What is Email Spoofing?
Email spoofing is an art and craft practiced by hackers and spammers alike to fool people into thinking that their message came from a legitimate source when in reality it didn’t. When you receive an email like this, you are unable to identify who actually sent it or if the message is legitimate. The only thing that differentiates this from a genuine email is the fact that it’s likely to land in your spam folder instead of your inbox.
How to identify a spoofed email?
This makes spoofed emails hard to identify as they are usually treated just like any other normal email that you receive. But you guessed right — Cyberscope has you covered! Here are a few key indicators that will help you spot a spoofed email:
- Check the email address, not just the display name. For example, you might get an email that says it is from your bank urging you to change password as soon as possible. So the sender's name will be “US Bank of America.” If the email address is something like “[email protected]” chances are you’re being spoofed.
- Check the email Headers. The email addresses in the header should match the email address it’s supposed to be coming from. You can check the whole header information using some tools, this way you can see the path of the email before it got delivered to you.
- Check for syntax errors, urgent messages, or call to act on suspicious events. It's very likely that the context of the mail will be some urgent message asking you to log in with your credentials on a third party (and most likely untrusted source) because your subscription is ending or your account will be hypothetically removed.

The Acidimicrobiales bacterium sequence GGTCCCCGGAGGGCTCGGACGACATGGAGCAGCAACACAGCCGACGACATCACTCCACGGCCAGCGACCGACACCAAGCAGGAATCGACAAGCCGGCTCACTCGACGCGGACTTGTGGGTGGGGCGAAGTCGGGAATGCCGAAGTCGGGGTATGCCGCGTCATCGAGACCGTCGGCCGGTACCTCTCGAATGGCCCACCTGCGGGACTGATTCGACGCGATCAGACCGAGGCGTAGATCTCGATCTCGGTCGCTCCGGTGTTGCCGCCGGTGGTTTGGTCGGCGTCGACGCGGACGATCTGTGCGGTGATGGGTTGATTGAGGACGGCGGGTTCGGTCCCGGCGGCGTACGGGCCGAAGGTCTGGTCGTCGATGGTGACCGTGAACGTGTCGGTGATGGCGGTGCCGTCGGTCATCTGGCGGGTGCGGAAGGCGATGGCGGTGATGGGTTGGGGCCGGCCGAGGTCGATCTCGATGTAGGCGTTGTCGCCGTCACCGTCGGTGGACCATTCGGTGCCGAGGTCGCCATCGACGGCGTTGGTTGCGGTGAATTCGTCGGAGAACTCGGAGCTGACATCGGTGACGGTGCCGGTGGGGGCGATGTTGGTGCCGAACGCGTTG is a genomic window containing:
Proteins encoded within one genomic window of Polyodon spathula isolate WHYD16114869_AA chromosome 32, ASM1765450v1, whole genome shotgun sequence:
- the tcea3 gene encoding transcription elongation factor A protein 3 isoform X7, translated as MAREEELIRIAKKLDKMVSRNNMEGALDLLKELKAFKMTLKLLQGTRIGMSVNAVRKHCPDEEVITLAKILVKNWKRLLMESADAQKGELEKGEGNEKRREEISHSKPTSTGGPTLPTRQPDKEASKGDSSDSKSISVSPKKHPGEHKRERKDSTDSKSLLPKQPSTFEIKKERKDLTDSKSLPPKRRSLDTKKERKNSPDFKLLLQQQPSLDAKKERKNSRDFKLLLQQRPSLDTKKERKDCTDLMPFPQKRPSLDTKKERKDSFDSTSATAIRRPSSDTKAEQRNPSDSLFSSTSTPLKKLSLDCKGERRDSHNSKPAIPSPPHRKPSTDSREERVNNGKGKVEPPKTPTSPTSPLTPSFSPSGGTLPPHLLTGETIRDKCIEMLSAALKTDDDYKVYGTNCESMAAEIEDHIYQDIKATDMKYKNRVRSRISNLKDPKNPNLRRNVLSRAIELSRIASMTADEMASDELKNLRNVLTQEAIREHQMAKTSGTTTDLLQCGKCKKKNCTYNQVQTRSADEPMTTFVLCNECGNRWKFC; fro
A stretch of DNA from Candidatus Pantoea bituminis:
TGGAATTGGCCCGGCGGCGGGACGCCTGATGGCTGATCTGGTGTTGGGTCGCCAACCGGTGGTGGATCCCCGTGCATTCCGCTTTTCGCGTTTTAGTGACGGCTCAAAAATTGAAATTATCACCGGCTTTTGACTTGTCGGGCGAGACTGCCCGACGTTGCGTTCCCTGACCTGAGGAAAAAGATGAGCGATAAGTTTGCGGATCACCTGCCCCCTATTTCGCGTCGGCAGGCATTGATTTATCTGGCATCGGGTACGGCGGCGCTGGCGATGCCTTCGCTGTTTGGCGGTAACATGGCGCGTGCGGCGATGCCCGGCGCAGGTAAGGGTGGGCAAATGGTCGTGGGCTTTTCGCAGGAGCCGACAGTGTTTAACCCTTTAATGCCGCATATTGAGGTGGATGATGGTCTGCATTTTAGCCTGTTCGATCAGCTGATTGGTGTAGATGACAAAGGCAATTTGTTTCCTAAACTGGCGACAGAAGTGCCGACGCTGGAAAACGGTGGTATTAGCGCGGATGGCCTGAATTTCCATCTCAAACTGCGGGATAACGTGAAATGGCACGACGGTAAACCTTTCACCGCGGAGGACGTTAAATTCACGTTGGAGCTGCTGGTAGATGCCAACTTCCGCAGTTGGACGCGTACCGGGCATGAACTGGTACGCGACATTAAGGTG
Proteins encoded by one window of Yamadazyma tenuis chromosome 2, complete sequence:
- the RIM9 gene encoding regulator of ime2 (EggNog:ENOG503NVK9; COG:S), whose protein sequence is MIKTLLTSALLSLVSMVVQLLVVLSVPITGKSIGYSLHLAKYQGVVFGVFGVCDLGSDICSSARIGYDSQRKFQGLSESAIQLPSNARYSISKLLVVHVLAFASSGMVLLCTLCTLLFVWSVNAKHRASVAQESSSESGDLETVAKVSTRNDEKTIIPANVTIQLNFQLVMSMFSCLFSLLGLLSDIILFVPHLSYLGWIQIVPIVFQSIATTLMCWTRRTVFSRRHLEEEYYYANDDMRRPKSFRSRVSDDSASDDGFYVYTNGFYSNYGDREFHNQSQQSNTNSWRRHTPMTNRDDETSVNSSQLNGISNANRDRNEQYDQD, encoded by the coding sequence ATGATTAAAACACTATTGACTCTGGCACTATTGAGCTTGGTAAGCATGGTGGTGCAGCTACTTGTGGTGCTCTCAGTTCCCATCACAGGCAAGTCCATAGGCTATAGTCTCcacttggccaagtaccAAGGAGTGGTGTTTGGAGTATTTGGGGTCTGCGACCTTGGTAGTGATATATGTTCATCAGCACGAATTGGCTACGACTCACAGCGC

What to do if you spot a Phishing email?
If you got a phishing email or text message, report it. The information you give can help fight the scammers.
Step 1. If you got a phishing email, forward it to the Anti-Phishing Working Group at your government.
If you got a phishing text message, forward it to SPAM.
Step 2. Report the phishing attack to your government's related department.
What To Do if You Responded to a Phishing Email
If you think a scammer has your information, like your Social Security, credit card, or bank account number, go to your government's related website. There you’ll see the specific steps to take based on the information that you lost. If the scammer tried to gain access to your bank account, call your bank and notify them, and change your passwords just in case.
Living in a modern world with information being accessible that easy provides great flexibility, but is also a reason to be extra careful as hackers and scammers have grasped this opportunity for their own profit. Cyberscope is a cyber security company that values user privacy and the protection of your own data.